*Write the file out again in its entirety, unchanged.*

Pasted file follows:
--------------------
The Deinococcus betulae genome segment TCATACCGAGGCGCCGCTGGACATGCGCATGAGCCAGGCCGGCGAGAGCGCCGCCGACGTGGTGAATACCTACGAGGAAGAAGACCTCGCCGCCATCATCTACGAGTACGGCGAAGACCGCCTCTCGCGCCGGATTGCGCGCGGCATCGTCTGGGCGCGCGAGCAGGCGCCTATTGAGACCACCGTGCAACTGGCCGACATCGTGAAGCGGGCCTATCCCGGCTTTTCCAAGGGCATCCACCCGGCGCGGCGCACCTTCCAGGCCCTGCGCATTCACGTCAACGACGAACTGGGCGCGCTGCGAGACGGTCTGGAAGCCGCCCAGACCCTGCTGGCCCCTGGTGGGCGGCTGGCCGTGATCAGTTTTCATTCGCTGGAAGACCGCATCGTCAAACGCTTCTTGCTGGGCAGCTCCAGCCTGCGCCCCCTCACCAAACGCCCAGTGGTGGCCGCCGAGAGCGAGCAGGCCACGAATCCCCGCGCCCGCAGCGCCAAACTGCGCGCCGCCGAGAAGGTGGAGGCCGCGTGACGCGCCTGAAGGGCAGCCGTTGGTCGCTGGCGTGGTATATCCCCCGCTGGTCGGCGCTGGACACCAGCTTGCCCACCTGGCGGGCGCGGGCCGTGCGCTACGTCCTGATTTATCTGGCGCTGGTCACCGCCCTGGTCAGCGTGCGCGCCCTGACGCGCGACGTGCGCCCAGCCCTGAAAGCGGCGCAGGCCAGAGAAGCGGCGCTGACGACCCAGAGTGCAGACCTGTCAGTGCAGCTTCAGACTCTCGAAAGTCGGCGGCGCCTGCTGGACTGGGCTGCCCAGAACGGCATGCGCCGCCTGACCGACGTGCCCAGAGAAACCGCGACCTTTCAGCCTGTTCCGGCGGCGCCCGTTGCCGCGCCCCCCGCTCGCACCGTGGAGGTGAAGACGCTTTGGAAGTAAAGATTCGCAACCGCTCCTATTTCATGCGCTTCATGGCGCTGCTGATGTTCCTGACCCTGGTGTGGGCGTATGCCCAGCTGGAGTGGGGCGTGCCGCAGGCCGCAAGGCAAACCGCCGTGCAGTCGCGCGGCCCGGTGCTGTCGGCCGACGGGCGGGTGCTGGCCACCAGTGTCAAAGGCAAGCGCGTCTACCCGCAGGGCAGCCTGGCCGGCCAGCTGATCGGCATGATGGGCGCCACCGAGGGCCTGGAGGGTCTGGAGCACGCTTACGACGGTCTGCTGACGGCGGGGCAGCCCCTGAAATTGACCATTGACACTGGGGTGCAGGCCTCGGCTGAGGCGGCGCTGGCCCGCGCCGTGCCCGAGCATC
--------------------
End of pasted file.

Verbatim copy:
The Deinococcus betulae genome segment TCATACCGAGGCGCCGCTGGACATGCGCATGAGCCAGGCCGGCGAGAGCGCCGCCGACGTGGTGAATACCTACGAGGAAGAAGACCTCGCCGCCATCATCTACGAGTACGGCGAAGACCGCCTCTCGCGCCGGATTGCGCGCGGCATCGTCTGGGCGCGCGAGCAGGCGCCTATTGAGACCACCGTGCAACTGGCCGACATCGTGAAGCGGGCCTATCCCGGCTTTTCCAAGGGCATCCACCCGGCGCGGCGCACCTTCCAGGCCCTGCGCATTCACGTCAACGACGAACTGGGCGCGCTGCGAGACGGTCTGGAAGCCGCCCAGACCCTGCTGGCCCCTGGTGGGCGGCTGGCCGTGATCAGTTTTCATTCGCTGGAAGACCGCATCGTCAAACGCTTCTTGCTGGGCAGCTCCAGCCTGCGCCCCCTCACCAAACGCCCAGTGGTGGCCGCCGAGAGCGAGCAGGCCACGAATCCCCGCGCCCGCAGCGCCAAACTGCGCGCCGCCGAGAAGGTGGAGGCCGCGTGACGCGCCTGAAGGGCAGCCGTTGGTCGCTGGCGTGGTATATCCCCCGCTGGTCGGCGCTGGACACCAGCTTGCCCACCTGGCGGGCGCGGGCCGTGCGCTACGTCCTGATTTATCTGGCGCTGGTCACCGCCCTGGTCAGCGTGCGCGCCCTGACGCGCGACGTGCGCCCAGCCCTGAAAGCGGCGCAGGCCAGAGAAGCGGCGCTGACGACCCAGAGTGCAGACCTGTCAGTGCAGCTTCAGACTCTCGAAAGTCGGCGGCGCCTGCTGGACTGGGCTGCCCAGAACGGCATGCGCCGCCTGACCGACGTGCCCAGAGAAACCGCGACCTTTCAGCCTGTTCCGGCGGCGCCCGTTGCCGCGCCCCCCGCTCGCACCGTGGAGGTGAAGACGCTTTGGAAGTAAAGATTCGCAACCGCTCCTATTTCATGCGCTTCATGGCGCTGCTGATGTTCCTGACCCTGGTGTGGGCGTATGCCCAGCTGGAGTGGGGCGTGCCGCAGGCCGCAAGGCAAACCGCCGTGCAGTCGCGCGGCCCGGTGCTGTCGGCCGACGGGCGGGTGCTGGCCACCAGTGTCAAAGGCAAGCGCGTCTACCCGCAGGGCAGCCTGGCCGGCCAGCTGATCGGCATGATGGGCGCCACCGAGGGCCTGGAGGGTCTGGAGCACGCTTACGACGGTCTGCTGACGGCGGGGCAGCCCCTGAAATTGACCATTGACACTGGGGTGCAGGCCTCGGCTGAGGCGGCGCTGGCCCGCGCCGTGCCCGAGCATC